The Paramyxida, closely related to haplosporidians, paradinids, and mikrocytids, is an obscure order of parasitic protists within the class Ascetosporea. All characterized ascetosporeans are parasites of invertebrate hosts, including molluscs, crustaceans and polychaetes. Representatives of the genus Marteilia are the best studied paramyxids, largely due to their impact on cultured oyster stocks, and their listing in international legislative frameworks. Although several examples of microsporidian hyperparasitism of paramyxids have been reported, phylogenetic data for these taxa are lacking. Recently, a microsporidian parasite was described infecting the paramyxid Marteilia cochillia, a serious pathogen of European cockles. In the current study, we investigated the phylogeny of the microsporidian hyperparasite infecting M. cochillia in cockles and, a further hyperparasite, Unikaryon legeri infecting the digenean Meiogymnophallus minutus, also in cockles. We show that rather than representing basally branching taxa in the increasingly replete Cryptomycota/Rozellomycota outgroup (containing taxa such as Mitosporidium and Paramicrosoridium), these hyperparasites instead group with other known microsporidian parasites infecting aquatic crustaceans. In doing so, we erect a new genus and species (Hyperspora aquatica n. gn., n.sp.) to contain the hyperparasite of M. cochillia and clarify the phylogenetic position of U. legeri. We propose that in both cases, hyperparasitism may provide a strategy for the vectoring of microsporidians between hosts of different trophic status (e.g. molluscs to crustaceans) within aquatic systems. In particular, we propose that the paramyxid hyperparasite H. aquatica may eventually be detected as a parasite of marine crustaceans. The potential route of transmission of the microsporidian between the paramyxid (in its host cockle) to crustaceans, and, the ‘hitch-hiking’ strategy employed by H. aquatica is discussed.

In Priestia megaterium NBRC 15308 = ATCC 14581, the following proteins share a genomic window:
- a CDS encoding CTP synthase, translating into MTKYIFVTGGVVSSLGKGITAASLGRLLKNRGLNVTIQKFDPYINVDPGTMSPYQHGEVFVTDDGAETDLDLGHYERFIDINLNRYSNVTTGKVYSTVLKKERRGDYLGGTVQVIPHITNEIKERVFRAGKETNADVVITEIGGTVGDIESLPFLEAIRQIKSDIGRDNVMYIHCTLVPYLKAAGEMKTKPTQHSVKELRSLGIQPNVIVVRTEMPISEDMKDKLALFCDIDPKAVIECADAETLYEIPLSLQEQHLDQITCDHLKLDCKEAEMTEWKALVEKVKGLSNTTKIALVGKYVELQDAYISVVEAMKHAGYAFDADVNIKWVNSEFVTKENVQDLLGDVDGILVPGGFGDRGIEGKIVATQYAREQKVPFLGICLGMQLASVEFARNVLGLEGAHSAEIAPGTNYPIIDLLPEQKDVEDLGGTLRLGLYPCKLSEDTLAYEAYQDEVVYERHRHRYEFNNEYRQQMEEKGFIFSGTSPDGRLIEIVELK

Many plant tissues contain plant secondary compounds (PSC), which have long been recognised as defensive chemicals that deter herbivory via their toxic effects. However, herbivores may also benefit from including PSC into their diets. Plant-derived phenolics, terpenes and alkaloids have antiparasitic properties and sesquiterpene lactones have antibacterial, antifungal and antiparasitic properties. These actions are in part a consequence of the negative actions that PSC exert across several trophic levels, including the bacteria, parasites and fungi that inhabit herbivores’ bodies. Given the dual action, toxin and medicine, it is possible to hypothesise that self-selection of PSC by herbivores should occur when the benefits outweigh the costs of PSC ingestion. Recent research suggests that sheep and goats self-medicate against parasitic infections. They increase preference for condensed tannin-containing foods when experiencing a parasitic burden. This behaviour improves health; it is triggered by parasitism and weakens when parasitism subsides. However, the causes underlying these responses are not straightforward when viewed under a unidimensional cost–benefit analysis. This is because the intensity of antinutritional/toxic and medicinal effects of PSC is not static or just dependent upon the isolated post-ingestive effects of single PSC. Nutrient–PSC and PSC–PSC interactions, social models, as well as feeding patterns, all influence the perceived net benefit of incorporating medicines into a diet. A better understanding of the net benefit of self-medication in complex feeding environments will allow for the development of innovative managing strategies aimed at providing the food alternatives and conditions for improving the nutrition, health and welfare of grazing animals.